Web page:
Treating Depression with LSD?

Patient Expert
iStock

Albert Hofman, the inventor of LSD, called it "medicine for the soul." Songs were written about it, and the military conducted secret experiments that exploited its hallucinogenic powers.

LSD was outlawed in 1966, became a street drug and developed a reputation as the dangerous toy, seemingly capable of inspiring moments of genius or madness.

Today, science is taking a fresh look at LSD, including the first human trials in over 35 years. Using enhanced brain imaging, non-hallucinogenic laboratory versions of the drug, and information gathered from an underground network of test subjects who suffer from an agonizing condition for which there is no cure, researchers are finding that LSD could become the pharmaceutical of the future.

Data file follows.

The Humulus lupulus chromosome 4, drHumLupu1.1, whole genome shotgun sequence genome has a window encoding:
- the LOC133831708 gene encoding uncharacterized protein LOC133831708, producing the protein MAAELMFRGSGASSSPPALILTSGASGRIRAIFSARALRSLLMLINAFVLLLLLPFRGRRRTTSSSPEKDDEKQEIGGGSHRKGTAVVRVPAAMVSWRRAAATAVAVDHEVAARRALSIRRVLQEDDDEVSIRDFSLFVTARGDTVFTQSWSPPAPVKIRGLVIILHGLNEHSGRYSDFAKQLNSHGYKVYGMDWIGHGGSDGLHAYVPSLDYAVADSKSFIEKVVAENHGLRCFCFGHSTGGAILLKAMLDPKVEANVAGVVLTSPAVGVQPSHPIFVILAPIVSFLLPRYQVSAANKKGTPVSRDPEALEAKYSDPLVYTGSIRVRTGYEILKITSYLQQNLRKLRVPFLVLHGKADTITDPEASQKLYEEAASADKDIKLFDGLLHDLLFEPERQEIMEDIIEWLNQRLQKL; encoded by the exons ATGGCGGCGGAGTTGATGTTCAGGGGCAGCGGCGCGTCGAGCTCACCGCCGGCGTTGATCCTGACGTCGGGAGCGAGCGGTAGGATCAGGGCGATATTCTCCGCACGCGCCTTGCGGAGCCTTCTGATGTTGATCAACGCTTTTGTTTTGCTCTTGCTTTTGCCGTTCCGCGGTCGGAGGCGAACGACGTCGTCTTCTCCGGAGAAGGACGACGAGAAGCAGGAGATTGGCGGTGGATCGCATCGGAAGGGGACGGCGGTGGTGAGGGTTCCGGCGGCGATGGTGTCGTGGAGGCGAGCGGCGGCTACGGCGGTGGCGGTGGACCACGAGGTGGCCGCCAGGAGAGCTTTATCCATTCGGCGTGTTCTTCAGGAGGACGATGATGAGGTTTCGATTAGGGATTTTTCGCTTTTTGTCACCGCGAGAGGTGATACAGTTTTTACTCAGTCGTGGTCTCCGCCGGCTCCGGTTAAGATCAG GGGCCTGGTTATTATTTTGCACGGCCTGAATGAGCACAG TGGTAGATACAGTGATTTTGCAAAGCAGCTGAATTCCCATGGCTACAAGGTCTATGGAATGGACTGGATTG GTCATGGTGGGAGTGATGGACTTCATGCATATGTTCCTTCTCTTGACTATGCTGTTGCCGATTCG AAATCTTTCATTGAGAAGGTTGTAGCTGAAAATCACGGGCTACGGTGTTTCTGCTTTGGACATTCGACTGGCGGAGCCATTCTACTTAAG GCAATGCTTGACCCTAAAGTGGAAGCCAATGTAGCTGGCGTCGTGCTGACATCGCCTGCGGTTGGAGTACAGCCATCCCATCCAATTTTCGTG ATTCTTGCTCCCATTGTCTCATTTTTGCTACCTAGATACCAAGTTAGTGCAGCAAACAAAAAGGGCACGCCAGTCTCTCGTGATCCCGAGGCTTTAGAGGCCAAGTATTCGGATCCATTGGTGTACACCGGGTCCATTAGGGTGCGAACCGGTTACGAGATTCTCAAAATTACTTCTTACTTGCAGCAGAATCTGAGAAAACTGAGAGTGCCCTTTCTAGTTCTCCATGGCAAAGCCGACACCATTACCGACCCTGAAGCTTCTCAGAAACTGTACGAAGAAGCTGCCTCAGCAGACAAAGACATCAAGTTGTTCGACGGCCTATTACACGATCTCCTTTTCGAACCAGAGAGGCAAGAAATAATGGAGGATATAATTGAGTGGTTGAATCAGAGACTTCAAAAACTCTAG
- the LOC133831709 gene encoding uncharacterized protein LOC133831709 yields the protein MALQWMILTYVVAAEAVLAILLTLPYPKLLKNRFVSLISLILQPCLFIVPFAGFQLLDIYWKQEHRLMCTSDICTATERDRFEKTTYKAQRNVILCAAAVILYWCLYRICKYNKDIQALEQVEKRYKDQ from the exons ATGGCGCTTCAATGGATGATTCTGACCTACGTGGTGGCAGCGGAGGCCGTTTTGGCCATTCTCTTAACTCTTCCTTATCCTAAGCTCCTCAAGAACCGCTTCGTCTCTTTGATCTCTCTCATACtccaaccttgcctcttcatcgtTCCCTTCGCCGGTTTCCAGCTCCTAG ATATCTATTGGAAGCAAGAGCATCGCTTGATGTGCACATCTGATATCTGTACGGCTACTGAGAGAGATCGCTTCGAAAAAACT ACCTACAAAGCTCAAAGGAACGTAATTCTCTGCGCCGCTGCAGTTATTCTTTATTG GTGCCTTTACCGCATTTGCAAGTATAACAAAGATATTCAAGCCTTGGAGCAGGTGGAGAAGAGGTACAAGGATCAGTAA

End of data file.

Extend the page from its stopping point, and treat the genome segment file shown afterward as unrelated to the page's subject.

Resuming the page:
LSD's structure is similar to the neurotransmitter serotonin and fits into the serotonin receptors, stimulating their activity. Since 1990, the FDA has researching possible "psychedelics" for treating cluster headaches, depression, obsessive compulsion disorder, server anxiety in cancer patients, post-traumatic stress disorder, alcoholism, and addiction.

Can LSD enhance our brain power, expand our creativity and cure disease? To find out, National Geographic Explorer puts LSD under the microscope.

Tomorrow, November 7, National Geographic Explorer will air an episode called "Inside LSD" at 7pm eastern time. If you have a chance, catch the episode, and come back and tell us what you think.

Visit me on or